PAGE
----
Open phone Raises $40M to Replace Your Work Phone and Office PBX with an App

Open phone Raises $40M to Replace Your Work Phone and Office PBX with an App

Pam answering the phone at Dunder Mifflin has become one of the show’s most recognizable themes, and it’s easy to see why: Large and small businesses have long relied on communications via PBXs, voicemail, cold and warm calls, customer service lines, and, more recently, the ubiquitous cell phone. All of that is changing, and today one of the businesses seeking to be a leader in upsetting that tune revealed investment as it continues to develop, presently handling 10 million calls and texts for its clients on a monthly basis.

OpenPhone, which provides a business line and related phone services to users via a smartphone app, effectively separating a user’s business phone from their personal cell phone, has raised $40 million in a Series B round of funding. The money will be used to expand the communication and collaboration services it offers, as well as build deeper integrations with the other productivity tools that its customers already use.

Open phone Raises $40M to Replace Your Work Phone and Office PBX with an App

This Series B is led by Tiger Global, which is known in the venture industry for large growth rounds but has recently been more engaged in earlier-stage, smaller investments. Previous backers Craft Ventures, Slow Ventures, Garage Capital, and Worklife Ventures are also participating. OpenPhone’s $14 million Series A was headed by Craft in 2020, with Slow leading the seed earlier in the year. The startup has previously gone through Y Combinator in 2018. It has so far raised $56 million.

The married creators of OpenPhone, Mahyar Raissi and Daryna Kulya, from Iran and Ukraine, respectively, are fully aware that they are not the first to think of re-imagining the basic business phone system. PBXs and basic phones have been phased out in favor of IP PBXs and IP phones over the years, and telcos and managed service providers have tried their hand at the vague idea of “unified communications” in the process. Meanwhile, OTT video conferencing platforms such as Zoom and other web-based video conferencing platforms are so simple to use (while still providing voice-based and dial-in options) that they have largely replaced conference calls and Skype calling capabilities for those who work freelance or mostly alone.

Due to the fact that many consumers no longer listen to voicemails, messaging has become a much larger part of the equation. Call centers are attempting to make it more difficult to contact them (and when you do, they may be quite annoying), and some employees have given up their landlines entirely, relying only on their cell phones to handle all of their business calls. In that context, Raissi told me that OpenPhone’s unique selling point to the market is that it has built a system that caters to SMBs and incorporates elements of all of the above in a format that represents the lowest friction of them all: an app that you can use on your regular phone but that gives you a dedicated work phone number and a growing number of tools to communicate with colleagues and customers.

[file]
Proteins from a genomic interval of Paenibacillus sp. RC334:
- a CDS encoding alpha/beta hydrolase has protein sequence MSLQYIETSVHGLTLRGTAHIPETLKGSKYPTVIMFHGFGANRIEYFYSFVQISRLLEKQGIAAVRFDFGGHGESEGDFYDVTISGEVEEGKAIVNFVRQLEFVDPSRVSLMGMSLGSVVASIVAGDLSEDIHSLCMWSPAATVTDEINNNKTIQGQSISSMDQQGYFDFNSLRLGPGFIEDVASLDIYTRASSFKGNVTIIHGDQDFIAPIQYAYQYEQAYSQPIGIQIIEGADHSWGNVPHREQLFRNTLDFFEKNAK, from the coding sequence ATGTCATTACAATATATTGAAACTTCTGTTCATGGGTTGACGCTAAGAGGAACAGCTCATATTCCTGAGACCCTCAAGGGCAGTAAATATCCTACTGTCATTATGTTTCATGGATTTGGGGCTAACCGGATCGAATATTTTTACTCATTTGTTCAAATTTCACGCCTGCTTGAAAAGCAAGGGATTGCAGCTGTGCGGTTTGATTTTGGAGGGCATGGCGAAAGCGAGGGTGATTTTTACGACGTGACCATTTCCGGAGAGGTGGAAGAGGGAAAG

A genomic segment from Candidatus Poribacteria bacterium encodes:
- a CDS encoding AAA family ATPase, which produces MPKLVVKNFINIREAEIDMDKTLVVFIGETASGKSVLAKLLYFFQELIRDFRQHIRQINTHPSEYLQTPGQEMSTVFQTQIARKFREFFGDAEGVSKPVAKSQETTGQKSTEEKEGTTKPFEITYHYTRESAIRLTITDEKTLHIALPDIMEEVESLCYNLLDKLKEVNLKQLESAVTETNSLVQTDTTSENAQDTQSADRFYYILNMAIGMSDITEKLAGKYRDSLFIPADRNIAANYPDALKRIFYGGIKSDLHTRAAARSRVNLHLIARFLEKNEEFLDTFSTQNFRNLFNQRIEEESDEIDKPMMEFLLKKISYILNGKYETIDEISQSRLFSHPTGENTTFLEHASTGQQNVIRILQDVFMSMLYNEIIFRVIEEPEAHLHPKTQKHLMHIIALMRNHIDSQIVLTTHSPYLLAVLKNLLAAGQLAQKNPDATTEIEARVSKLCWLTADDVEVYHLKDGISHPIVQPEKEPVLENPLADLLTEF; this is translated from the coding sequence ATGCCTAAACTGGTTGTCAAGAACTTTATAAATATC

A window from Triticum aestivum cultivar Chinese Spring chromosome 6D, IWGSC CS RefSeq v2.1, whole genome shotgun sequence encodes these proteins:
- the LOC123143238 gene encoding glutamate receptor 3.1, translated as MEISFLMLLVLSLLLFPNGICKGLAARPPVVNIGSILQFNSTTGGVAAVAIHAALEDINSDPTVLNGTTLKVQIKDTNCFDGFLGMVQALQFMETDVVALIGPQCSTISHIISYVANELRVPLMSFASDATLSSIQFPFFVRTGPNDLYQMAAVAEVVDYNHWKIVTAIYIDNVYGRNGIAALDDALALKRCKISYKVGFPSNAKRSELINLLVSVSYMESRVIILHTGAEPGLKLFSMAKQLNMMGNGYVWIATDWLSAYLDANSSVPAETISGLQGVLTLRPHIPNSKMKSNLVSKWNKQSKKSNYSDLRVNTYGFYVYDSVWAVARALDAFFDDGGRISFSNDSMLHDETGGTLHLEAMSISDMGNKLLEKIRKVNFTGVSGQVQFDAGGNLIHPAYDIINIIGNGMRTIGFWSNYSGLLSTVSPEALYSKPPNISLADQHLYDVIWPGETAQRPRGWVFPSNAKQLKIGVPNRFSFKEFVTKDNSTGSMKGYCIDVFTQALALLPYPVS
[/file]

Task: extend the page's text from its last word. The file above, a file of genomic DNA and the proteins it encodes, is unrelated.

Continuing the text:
He claimed that Google Phone could have posed a significant competitive threat to San Francisco-based OpenPhone in the United States, but that it didn’t provide customer support to users, effectively eliminating it from the running to tackle a larger wave of businesses beyond single-user early adopters. As you might expect from an YC startup, the firm first gained popularity among fellow YC participants, and it has since grown with its consumers. Today, the firm’s “sweet spot,” according to Raissi, is between five and 500 people, and the company is progressively adding more services, such as PBX replacements, and establishing connectors with existing CRM and sales software, to better serve those larger organizations.

“Investing in integrators is one of our major aims,” Kulya stated. “Connecting OpenPhone to CRMs, for example, is a critical component.” At the end of the day, she added, all of a person’s OpenPhone conversations will be automatically documented in the CRM that the team uses to keep track of everything. It’s also one of the reasons why OpenPhone is unlikely to spend in developing its own CRM solutions. The initial interface, she added, will be with Salesforce, with Zendesk and additional services to follow soon.

Conversation is at the heart of modern cooperation, and OpenPhone wants to be a part of it. The goal is to bring some of the ethos of messaging apps like Slack to the phone. “We’re designing phone services for how people use phones today,” Raissi explained, “so texting and cooperation around a phone number are incredibly crucial.” You may have a team-wide phone number and quickly cooperate on text messages and events. We’re moving phone cooperation to the next level.”